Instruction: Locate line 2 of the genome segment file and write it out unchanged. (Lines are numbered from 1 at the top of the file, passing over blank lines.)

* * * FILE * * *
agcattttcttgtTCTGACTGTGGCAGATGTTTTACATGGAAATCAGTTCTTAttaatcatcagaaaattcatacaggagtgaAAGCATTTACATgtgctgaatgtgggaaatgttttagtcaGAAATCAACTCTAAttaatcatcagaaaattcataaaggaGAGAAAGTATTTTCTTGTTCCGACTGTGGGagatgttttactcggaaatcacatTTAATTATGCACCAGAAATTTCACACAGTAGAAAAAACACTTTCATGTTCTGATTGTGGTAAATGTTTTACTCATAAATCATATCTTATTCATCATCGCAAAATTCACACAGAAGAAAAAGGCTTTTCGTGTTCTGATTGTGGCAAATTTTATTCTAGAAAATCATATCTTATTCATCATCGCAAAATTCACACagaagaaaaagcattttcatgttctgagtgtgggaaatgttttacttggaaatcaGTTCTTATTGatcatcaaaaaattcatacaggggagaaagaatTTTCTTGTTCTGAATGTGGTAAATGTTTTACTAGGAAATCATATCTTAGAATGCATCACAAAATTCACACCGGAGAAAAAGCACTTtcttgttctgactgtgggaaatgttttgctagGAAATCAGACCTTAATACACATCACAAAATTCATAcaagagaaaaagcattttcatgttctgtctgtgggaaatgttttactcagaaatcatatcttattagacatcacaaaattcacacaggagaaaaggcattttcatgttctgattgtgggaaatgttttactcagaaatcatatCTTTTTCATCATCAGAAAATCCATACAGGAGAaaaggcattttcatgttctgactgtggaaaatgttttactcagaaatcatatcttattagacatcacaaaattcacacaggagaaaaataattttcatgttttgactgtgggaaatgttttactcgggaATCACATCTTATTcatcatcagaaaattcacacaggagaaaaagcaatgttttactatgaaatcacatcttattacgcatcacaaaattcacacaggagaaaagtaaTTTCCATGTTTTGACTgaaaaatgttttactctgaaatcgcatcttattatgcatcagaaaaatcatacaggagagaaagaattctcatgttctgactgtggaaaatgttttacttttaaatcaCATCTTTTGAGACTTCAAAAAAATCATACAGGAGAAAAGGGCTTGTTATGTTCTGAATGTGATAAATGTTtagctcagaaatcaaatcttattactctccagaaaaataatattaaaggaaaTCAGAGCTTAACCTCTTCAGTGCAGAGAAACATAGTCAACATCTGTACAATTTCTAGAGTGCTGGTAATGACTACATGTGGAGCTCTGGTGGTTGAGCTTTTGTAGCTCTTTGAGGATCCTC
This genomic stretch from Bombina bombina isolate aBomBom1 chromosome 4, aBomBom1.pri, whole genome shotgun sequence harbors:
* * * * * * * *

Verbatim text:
This genomic stretch from Bombina bombina isolate aBomBom1 chromosome 4, aBomBom1.pri, whole genome shotgun sequence harbors: